Bahrain certainly deserves its popularity of the smallest and the most liberal independent Persian Gulf state which means that visiting the country as a tourist is definitely off any limits. A recent global survey named Bahrain’s capital Manama the best city in the world to emigrate to in 2017 and there is no wonder why so many people seem to be in love with the city. The juxtaposition of the modern progress of Manama that can easily conquer a way more popular destinations such as Dubai and the well-preserved city’s past are simply mesmerizing. To start exploring the city and learn more about the millennia-old history of Bahrain, a visit to the UNESCO-listed Pearling Path in Muharraq is just the starting point. Continue your journey with the National Museum and the avant-garde National Theatre to dip into the progressive and unexpectedly dynamic art scene of Manama. Unfortunately, due to land reclamation has its major impact on the access to the Manama’s beaches but the Al Dar Islands continue to be a favourite place for all people dreaming of a classic summer holiday on the beach. Just a 10-minute long boat ride from the port in Sitra, the islands are all you need to make your visit even more laid-back and enjoyable.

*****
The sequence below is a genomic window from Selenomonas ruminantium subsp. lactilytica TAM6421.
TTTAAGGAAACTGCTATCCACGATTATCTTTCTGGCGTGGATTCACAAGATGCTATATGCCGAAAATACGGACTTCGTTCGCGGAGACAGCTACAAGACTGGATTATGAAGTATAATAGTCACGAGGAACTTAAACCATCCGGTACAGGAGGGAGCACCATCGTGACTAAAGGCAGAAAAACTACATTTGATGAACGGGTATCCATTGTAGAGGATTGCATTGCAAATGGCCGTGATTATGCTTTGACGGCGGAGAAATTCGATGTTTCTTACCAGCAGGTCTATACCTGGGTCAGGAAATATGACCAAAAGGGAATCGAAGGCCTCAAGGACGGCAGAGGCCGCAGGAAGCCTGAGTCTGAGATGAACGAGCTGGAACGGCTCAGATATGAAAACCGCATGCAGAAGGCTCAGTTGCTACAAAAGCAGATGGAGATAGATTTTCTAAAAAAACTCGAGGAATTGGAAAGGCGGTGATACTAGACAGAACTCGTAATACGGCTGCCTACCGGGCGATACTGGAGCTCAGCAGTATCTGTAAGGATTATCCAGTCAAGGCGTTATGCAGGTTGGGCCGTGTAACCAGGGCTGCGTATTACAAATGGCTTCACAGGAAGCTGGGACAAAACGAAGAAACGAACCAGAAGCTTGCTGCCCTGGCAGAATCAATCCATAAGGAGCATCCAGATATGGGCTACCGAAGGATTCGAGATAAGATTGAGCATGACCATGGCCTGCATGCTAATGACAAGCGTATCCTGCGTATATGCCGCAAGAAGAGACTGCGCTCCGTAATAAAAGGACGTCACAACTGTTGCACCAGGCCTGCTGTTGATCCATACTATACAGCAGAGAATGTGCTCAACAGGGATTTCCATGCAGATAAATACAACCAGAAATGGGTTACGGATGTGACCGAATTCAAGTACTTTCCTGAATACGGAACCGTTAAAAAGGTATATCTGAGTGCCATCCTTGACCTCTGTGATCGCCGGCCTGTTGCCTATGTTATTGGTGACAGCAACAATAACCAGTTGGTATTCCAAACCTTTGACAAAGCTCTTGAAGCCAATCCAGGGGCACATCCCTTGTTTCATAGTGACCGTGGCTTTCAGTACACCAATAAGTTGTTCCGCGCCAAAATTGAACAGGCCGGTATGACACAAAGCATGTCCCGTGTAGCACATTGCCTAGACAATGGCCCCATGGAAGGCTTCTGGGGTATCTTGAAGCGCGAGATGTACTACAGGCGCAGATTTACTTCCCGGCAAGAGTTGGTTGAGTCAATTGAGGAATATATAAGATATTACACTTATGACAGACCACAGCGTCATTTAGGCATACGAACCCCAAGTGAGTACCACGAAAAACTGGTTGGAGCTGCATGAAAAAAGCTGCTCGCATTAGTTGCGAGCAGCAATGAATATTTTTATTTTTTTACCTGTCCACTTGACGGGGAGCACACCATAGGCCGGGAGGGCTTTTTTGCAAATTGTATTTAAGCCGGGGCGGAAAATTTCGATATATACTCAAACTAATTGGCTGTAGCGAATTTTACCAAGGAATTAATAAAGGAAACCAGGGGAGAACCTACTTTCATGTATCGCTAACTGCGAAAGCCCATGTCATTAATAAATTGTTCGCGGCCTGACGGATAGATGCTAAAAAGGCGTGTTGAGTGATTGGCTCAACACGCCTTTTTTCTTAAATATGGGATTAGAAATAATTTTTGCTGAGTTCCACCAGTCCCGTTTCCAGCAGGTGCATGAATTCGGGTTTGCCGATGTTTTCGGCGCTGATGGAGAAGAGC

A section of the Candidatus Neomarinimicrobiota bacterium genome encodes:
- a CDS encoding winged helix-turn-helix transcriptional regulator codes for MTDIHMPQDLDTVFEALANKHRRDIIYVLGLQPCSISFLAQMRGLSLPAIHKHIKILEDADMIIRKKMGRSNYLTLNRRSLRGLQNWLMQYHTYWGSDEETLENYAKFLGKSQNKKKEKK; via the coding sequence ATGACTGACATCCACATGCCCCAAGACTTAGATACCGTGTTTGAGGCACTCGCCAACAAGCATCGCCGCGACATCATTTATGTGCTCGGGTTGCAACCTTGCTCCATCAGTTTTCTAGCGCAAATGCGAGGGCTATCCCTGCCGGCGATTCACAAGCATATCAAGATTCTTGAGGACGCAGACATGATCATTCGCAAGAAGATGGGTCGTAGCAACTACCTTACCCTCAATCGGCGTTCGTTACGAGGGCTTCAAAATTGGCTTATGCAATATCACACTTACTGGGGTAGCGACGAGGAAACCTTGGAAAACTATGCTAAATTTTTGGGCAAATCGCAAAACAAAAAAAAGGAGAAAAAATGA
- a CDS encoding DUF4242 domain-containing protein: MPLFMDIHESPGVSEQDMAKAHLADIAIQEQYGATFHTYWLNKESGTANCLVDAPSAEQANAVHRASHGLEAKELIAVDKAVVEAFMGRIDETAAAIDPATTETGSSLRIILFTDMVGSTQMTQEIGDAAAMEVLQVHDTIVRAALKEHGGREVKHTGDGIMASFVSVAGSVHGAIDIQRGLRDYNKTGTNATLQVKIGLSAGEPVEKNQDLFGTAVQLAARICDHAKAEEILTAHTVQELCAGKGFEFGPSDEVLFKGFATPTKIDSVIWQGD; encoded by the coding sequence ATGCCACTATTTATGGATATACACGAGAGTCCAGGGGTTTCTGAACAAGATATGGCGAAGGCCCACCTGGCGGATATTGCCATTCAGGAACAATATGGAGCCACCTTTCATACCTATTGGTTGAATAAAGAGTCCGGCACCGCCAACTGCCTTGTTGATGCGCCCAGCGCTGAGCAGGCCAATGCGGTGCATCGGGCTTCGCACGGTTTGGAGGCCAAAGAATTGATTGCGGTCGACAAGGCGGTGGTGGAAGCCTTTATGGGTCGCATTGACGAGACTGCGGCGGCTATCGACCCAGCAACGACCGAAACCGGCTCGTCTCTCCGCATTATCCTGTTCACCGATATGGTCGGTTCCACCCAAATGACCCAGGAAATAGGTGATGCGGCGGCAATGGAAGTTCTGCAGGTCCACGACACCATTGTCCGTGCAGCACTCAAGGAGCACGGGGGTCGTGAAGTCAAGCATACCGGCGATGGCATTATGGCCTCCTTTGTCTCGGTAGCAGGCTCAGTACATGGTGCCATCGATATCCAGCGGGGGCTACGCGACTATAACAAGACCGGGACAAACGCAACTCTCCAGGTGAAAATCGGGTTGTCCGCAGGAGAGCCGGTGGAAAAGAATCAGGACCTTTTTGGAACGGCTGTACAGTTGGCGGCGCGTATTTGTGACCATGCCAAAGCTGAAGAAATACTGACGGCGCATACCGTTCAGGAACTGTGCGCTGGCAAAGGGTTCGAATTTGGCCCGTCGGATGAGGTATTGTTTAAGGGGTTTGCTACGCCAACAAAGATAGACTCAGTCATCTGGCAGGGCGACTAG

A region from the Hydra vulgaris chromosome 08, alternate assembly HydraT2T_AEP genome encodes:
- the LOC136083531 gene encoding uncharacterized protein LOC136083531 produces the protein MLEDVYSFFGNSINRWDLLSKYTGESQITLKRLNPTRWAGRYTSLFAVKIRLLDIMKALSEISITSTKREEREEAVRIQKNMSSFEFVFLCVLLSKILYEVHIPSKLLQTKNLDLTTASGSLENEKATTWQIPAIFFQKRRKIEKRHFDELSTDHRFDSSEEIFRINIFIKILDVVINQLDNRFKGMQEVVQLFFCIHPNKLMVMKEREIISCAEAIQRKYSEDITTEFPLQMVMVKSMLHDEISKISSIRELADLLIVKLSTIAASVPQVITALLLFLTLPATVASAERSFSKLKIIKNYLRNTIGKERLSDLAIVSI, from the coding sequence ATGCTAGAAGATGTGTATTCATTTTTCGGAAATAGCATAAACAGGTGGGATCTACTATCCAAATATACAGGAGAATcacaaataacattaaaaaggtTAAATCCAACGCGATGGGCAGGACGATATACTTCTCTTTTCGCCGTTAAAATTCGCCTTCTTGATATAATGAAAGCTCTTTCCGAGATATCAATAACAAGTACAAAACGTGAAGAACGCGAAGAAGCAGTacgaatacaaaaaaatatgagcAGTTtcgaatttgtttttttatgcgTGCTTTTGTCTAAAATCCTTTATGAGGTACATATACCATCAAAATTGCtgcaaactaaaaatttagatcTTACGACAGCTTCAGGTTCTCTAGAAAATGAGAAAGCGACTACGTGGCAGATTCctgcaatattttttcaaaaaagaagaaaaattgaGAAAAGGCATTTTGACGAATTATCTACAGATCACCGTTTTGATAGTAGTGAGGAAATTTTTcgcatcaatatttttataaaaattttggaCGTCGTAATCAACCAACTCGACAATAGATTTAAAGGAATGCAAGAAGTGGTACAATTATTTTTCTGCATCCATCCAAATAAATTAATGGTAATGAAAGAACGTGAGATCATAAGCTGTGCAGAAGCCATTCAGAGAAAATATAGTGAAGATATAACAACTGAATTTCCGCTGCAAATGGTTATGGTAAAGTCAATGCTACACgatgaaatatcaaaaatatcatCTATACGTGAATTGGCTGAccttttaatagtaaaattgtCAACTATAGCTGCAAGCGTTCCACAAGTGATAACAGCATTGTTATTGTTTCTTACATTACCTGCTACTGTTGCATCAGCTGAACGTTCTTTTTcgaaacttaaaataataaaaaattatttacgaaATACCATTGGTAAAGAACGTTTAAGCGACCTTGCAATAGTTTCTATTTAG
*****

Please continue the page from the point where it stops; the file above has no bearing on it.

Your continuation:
Despite the fact that Lebanon is not the safest place in the world right now if you are up to some amazing adventure you should head east of Lebanon’s capital Tripoli where just 55km later you will be able to discover and enjoy the Beqaa Governorate capital of Zahle. The laid-back city of Zahle is certainly the ultimate escape from the madness and stress of the big, dynamic, and hectic capital and has its own, very bohemian vibe, designing itself as the “City of Wine and Poetry” and shaped and inspired by many poets calling Zahle their home. The iconic red-roofed houses and Cafes du Bardouni, the infamous string of open-air restaurants along the Bardouni River, the city is comfortably nestled between mountain peaks and hills and definitely a confident contender in the world’s food capital race. The region is known for the production of wine so it’s open for wine tours and tastings complemented by extra delicious mezze and dishes.